As part of Paulâ€™s letter to Titus and in his admonitions concerning â€œthings that become sound doctrineâ€ he gave advice and godly instruction on how all Christians are to act and as to the character they should exhibit. In chapter two and verses seven and eight is this statement: â€œâ€¦in all things showing yourself to be a pattern of good works; in doctrine showing integrity, reverence, incorruptibility, sound speech that cannot be condemned, that one who is an opponent may be ashamed, having nothing evil to say of you.â€ (Titus 2: 7, 8)
25 For circumcision indeed is of value if you obey the law, but if you break the law, your circumcision becomes uncircumcision. 26 So, if a man who is uncircumcised keeps the precepts of the law, will not his uncircumcision be regarded as circumcision? 27 Then he who is physically uncircumcised but keeps the law will condemn you who have the written code and circumcision but break the law. 28 For no one is a Jew who is merely one outwardly, nor is circumcision outward and physical. 29 But a Jew is one inwardly, and circumcision is a matter of the heart, by the Spirit, not by the letter. His praise is not from man but from God. (Romans 2:25-29; ESV)
Possession of the law is like circumcision. Both the law and circumcision are elements that made the Jews distinct from the nations. But neither of these aspects that set the Jews apart as being in a special relationship with God are of any value if the law of God is not kept. Possession of the law does not spare one from God’s wrath. Circumcision also does not spare one from God’s wrath.
One becomes like an uncircumcised Gentile in breaking the law of Moses. This means that you are not a member of God’s people and not in a special relationship with God. When the Jews did not obey God’s law, they were no better off than an uncircumcised Gentile. In verse 26 Paul points out that the Gentiles are becoming the people of God by keeping God’s law. Though uncircumcised (out of a relationship with God and not God’s people), they are coming into a relationship with God and are part of God’s people by keeping God’s law. Those who do not keep God’s law are excluded.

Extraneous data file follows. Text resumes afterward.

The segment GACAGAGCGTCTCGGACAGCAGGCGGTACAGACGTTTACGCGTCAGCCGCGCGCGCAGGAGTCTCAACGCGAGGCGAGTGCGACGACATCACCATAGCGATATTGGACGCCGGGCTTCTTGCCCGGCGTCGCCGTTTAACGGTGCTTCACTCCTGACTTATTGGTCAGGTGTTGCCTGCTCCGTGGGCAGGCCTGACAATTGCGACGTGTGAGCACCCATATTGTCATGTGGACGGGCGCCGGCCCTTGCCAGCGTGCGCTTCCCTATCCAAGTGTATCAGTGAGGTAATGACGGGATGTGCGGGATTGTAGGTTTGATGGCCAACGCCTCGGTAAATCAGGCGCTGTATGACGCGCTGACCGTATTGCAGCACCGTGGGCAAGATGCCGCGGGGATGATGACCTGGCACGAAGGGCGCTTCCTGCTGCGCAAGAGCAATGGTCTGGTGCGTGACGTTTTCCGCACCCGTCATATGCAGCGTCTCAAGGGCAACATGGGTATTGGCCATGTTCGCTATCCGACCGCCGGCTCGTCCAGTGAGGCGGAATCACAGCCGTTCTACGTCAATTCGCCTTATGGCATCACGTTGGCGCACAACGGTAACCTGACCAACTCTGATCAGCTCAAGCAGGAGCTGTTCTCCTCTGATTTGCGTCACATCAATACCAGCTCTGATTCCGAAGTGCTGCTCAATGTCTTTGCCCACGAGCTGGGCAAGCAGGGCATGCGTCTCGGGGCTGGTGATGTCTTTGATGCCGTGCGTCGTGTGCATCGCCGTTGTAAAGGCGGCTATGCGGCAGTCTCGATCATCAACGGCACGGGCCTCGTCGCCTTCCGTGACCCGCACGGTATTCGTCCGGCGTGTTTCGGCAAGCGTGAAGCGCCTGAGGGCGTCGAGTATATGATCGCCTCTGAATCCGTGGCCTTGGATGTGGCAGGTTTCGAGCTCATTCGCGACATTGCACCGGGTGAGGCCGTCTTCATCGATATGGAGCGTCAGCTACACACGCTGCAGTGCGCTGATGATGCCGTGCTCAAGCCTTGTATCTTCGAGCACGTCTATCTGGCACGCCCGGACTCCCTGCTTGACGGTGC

Further, the Gentiles condemn those who are circumcised. Why? Paul already drew upon that point earlier. The Gentiles condemn those who are Jews because the Jews had the law and were hearers of the law, but did not obey it. The Gentiles did not have the law of Moses but they are obeying God. Thus, the Gentiles are condemning the Jews. The Jews had the advantages but have not done what the Gentiles have done, that is, seek after and obey God.
Verse 28 contains some serious and contemplative words for Israel. You are not a Jew outwardly. Nothing about being the people of God is outward. A person is not a Jew by being circumcised or by being possessors of the law of Moses through being born of Jewish parents. These must have been startling words to the Jews who heard the apostle Paul, a former Pharisee and Jew himself. The name “Jew” and the attribute of circumcision belong to the people whose hearts are cut for God, not whose bodies are cut for God. Those who carry the covenant marks of circumcision on their hearts are the people of God, not those who carry the covenant marks of circumcision on their body. Ezekiel prophesied that this is what God’s people would look like:
And I will give you a new heart, and I will put a new spirit in you. I will take out your stony, stubborn heart and give you a tender, responsive heart. And I will put my Spirit in you so that you will follow my decrees and be careful to obey my regulations. (Ezekiel 36:26-27; NLT)
A Jew is someone whose heart is right with God. The outward marks does not put one into a covenant relationship with God. Further, circumcision is the change of heart that is produced, not the cutting of the body. The person with the changed heart is the one who seeks the praise from God, not from people.